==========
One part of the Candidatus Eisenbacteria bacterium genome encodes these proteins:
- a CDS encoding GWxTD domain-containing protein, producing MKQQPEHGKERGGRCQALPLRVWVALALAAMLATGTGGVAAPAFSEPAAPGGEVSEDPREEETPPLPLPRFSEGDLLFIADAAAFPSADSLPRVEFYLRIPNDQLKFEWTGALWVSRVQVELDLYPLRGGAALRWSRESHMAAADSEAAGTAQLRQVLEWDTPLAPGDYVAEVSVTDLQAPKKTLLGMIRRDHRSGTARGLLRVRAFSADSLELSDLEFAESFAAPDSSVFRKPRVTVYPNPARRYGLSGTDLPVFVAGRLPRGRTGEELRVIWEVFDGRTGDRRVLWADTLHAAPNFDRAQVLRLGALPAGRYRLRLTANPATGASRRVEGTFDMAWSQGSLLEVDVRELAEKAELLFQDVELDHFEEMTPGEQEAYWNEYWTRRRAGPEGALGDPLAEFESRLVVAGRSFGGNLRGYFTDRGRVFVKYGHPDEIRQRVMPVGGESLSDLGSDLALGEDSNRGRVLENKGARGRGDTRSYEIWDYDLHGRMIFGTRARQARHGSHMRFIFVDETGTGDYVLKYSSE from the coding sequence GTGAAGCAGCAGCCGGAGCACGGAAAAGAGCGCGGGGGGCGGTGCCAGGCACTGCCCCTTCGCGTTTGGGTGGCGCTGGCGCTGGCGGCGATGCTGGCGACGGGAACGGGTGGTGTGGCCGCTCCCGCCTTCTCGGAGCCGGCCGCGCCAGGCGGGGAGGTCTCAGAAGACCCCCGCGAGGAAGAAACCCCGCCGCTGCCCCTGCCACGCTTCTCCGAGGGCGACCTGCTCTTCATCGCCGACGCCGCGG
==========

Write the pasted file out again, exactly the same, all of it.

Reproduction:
One part of the Candidatus Eisenbacteria bacterium genome encodes these proteins:
- a CDS encoding GWxTD domain-containing protein, producing MKQQPEHGKERGGRCQALPLRVWVALALAAMLATGTGGVAAPAFSEPAAPGGEVSEDPREEETPPLPLPRFSEGDLLFIADAAAFPSADSLPRVEFYLRIPNDQLKFEWTGALWVSRVQVELDLYPLRGGAALRWSRESHMAAADSEAAGTAQLRQVLEWDTPLAPGDYVAEVSVTDLQAPKKTLLGMIRRDHRSGTARGLLRVRAFSADSLELSDLEFAESFAAPDSSVFRKPRVTVYPNPARRYGLSGTDLPVFVAGRLPRGRTGEELRVIWEVFDGRTGDRRVLWADTLHAAPNFDRAQVLRLGALPAGRYRLRLTANPATGASRRVEGTFDMAWSQGSLLEVDVRELAEKAELLFQDVELDHFEEMTPGEQEAYWNEYWTRRRAGPEGALGDPLAEFESRLVVAGRSFGGNLRGYFTDRGRVFVKYGHPDEIRQRVMPVGGESLSDLGSDLALGEDSNRGRVLENKGARGRGDTRSYEIWDYDLHGRMIFGTRARQARHGSHMRFIFVDETGTGDYVLKYSSE from the coding sequence GTGAAGCAGCAGCCGGAGCACGGAAAAGAGCGCGGGGGGCGGTGCCAGGCACTGCCCCTTCGCGTTTGGGTGGCGCTGGCGCTGGCGGCGATGCTGGCGACGGGAACGGGTGGTGTGGCCGCTCCCGCCTTCTCGGAGCCGGCCGCGCCAGGCGGGGAGGTCTCAGAAGACCCCCGCGAGGAAGAAACCCCGCCGCTGCCCCTGCCACGCTTCTCCGAGGGCGACCTGCTCTTCATCGCCGACGCCGCGG